My propensity to be triggered is a problem. Not the things that arouse the propensity.
I keep thinking that suffering is the problem, but it’s not. The problem is my propensity to react to the things that unfold in a day. I keep thinking that those annoyances are the problem. The car that cuts me off when I am late to Morning Prayer. The 10 day-old pork chop which gave me stomach cramps. The photocopier that jams just when I am on my way to a meeting. (It never jams when I am about to take my lunch hour or when an appointment gets cancelled. It only jams when I am late to a meeting and really, really need the photocopies because they make me look impressive.) The side comment that was meant to hurt, and did. The meeting which did not get me what I wanted. These are all moments of truth. They are all a collection of opportunities to be, as my friend Isaac calls “soft.”
But instead, I meet these moments of discomfort with hardness. And then, I get hooked. I have a propensity to getting hooked by things; and I do not think I am alone in that.
It is my propensity for being annoyed which causes me suffering, and not the actual jammed photocopier or the car-cutter-off-er.
But there is another way. Sure, Jesus said to “consider the lilies of the field.” Which is charming. But when I am having a bad day, I want to napalm that field. Or spray paint the lilies taupe and gun-metal grey.
But He is right, that Jesus! If we could simply rest in the “now,” the present moment, and not react to the things that trigger us into our bad moods or our angry responses or our mumbled swear words or our parking lot diatribes; well, perhaps we would be able to enjoy the peace to which Jesus keeps calling us. And then make more around us.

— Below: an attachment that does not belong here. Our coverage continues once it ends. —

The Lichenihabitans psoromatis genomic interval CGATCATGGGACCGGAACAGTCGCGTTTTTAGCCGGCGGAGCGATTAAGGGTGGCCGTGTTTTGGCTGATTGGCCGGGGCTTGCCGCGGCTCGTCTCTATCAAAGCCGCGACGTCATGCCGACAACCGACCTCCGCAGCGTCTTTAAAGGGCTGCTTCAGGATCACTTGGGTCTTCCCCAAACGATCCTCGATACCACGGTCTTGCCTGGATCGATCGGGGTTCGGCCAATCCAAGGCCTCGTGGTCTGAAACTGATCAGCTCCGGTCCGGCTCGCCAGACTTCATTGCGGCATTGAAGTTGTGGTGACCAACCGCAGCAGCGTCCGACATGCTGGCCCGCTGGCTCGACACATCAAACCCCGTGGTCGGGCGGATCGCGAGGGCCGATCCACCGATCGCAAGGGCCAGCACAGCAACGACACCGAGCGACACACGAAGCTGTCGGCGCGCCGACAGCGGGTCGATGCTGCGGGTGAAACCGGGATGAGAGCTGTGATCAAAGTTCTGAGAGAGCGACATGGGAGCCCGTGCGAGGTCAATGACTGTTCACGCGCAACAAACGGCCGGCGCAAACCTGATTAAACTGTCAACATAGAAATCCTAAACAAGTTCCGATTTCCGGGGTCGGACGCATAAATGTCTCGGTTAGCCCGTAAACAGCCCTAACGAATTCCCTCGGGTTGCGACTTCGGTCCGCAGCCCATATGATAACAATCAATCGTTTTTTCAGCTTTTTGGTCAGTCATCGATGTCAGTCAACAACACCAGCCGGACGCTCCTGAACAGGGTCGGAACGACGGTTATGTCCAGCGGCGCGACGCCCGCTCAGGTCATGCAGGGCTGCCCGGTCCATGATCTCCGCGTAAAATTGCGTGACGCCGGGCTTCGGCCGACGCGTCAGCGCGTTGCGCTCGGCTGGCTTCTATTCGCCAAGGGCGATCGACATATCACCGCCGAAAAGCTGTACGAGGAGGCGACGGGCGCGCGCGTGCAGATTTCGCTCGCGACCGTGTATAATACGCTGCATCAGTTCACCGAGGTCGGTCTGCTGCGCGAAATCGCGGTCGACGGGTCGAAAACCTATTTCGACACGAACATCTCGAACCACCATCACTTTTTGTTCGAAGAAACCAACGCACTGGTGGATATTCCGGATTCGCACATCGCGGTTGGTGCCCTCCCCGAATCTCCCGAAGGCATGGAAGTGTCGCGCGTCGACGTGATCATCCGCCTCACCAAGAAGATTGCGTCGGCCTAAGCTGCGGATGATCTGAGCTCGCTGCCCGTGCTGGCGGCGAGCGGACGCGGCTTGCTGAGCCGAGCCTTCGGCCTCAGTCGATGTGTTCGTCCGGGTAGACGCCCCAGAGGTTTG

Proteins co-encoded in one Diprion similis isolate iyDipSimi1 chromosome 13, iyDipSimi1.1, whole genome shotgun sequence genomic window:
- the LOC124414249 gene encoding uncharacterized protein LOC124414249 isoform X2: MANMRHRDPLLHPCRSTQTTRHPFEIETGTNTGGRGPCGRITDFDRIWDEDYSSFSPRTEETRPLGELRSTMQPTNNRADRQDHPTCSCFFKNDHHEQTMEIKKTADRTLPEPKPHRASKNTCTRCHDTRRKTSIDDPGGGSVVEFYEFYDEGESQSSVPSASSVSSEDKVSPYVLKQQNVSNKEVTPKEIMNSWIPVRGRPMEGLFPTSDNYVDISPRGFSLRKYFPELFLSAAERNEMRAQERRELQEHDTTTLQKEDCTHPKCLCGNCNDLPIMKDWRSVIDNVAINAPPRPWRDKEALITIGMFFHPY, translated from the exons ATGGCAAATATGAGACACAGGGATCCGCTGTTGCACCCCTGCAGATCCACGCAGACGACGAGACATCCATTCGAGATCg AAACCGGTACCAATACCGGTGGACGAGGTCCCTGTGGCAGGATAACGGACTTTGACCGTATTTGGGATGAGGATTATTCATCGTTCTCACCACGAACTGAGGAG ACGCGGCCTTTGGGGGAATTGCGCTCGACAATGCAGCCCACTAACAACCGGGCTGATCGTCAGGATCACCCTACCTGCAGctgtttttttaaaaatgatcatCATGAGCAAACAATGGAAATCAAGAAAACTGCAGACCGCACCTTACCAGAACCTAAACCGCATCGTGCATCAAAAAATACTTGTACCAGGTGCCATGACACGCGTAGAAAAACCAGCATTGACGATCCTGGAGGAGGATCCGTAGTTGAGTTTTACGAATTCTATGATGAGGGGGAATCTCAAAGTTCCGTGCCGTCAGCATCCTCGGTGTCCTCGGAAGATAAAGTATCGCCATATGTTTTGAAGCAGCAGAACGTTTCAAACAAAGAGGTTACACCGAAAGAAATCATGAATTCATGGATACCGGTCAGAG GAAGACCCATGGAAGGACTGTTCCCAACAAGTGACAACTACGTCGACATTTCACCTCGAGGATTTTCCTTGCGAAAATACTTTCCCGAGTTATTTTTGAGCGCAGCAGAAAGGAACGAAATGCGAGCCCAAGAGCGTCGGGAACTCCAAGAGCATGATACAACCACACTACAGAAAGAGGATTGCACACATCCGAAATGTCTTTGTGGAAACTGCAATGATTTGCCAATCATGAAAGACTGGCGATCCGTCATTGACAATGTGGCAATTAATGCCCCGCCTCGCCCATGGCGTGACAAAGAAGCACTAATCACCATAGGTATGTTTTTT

My problem is not the unfortunate thing that happens to me nor the unfortunate things said of me, nor the inexpressibly stupid things I do and say. My problem is the propensity. The propensity to be annoyed is the problem. Fix that, and the things that happen in a day simply get no traction – like water off a duck’s back. Or a perhaps a peacock’s.
I am not sure exactly what being a Christian should look like in me. I am pretty sure it should not look like a creepy, massive Hallmark-card-smile or a pouty emaciated angel figurine. It’s probably not my clergy shirt or the secret stash of Christian praise music I bought from a late-night commercial or a very, very big Bible. No. I think perhaps being a Christian should look soft. Not weak. But definitely soft.